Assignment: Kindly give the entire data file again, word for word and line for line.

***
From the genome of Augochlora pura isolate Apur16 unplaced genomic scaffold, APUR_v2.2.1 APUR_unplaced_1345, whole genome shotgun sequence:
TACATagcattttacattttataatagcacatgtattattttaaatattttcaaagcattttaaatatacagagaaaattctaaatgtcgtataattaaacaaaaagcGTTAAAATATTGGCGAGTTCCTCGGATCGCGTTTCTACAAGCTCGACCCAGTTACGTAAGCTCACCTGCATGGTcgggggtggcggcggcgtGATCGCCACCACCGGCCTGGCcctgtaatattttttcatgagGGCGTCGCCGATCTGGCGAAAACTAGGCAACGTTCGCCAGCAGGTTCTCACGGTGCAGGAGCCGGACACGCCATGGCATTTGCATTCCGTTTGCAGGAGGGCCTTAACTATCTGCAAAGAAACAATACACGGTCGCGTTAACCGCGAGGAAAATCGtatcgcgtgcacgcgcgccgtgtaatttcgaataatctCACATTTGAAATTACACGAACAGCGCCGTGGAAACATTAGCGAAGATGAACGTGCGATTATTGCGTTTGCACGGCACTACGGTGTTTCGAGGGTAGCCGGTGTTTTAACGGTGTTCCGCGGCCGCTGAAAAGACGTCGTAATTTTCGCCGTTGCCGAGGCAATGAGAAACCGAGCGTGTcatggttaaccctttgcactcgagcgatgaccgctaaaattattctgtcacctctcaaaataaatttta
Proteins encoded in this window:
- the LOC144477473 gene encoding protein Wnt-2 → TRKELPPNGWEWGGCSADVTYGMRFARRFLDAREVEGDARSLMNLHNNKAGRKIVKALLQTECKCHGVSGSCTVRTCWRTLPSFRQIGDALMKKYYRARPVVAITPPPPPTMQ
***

From the genome of Augochlora pura isolate Apur16 unplaced genomic scaffold, APUR_v2.2.1 APUR_unplaced_1345, whole genome shotgun sequence:
TACATagcattttacattttataatagcacatgtattattttaaatattttcaaagcattttaaatatacagagaaaattctaaatgtcgtataattaaacaaaaagcGTTAAAATATTGGCGAGTTCCTCGGATCGCGTTTCTACAAGCTCGACCCAGTTACGTAAGCTCACCTGCATGGTcgggggtggcggcggcgtGATCGCCACCACCGGCCTGGCcctgtaatattttttcatgagGGCGTCGCCGATCTGGCGAAAACTAGGCAACGTTCGCCAGCAGGTTCTCACGGTGCAGGAGCCGGACACGCCATGGCATTTGCATTCCGTTTGCAGGAGGGCCTTAACTATCTGCAAAGAAACAATACACGGTCGCGTTAACCGCGAGGAAAATCGtatcgcgtgcacgcgcgccgtgtaatttcgaataatctCACATTTGAAATTACACGAACAGCGCCGTGGAAACATTAGCGAAGATGAACGTGCGATTATTGCGTTTGCACGGCACTACGGTGTTTCGAGGGTAGCCGGTGTTTTAACGGTGTTCCGCGGCCGCTGAAAAGACGTCGTAATTTTCGCCGTTGCCGAGGCAATGAGAAACCGAGCGTGTcatggttaaccctttgcactcgagcgatgaccgctaaaattattctgtcacctctcaaaataaatttta
Proteins encoded in this window:
- the LOC144477473 gene encoding protein Wnt-2 → TRKELPPNGWEWGGCSADVTYGMRFARRFLDAREVEGDARSLMNLHNNKAGRKIVKALLQTECKCHGVSGSCTVRTCWRTLPSFRQIGDALMKKYYRARPVVAITPPPPPTMQ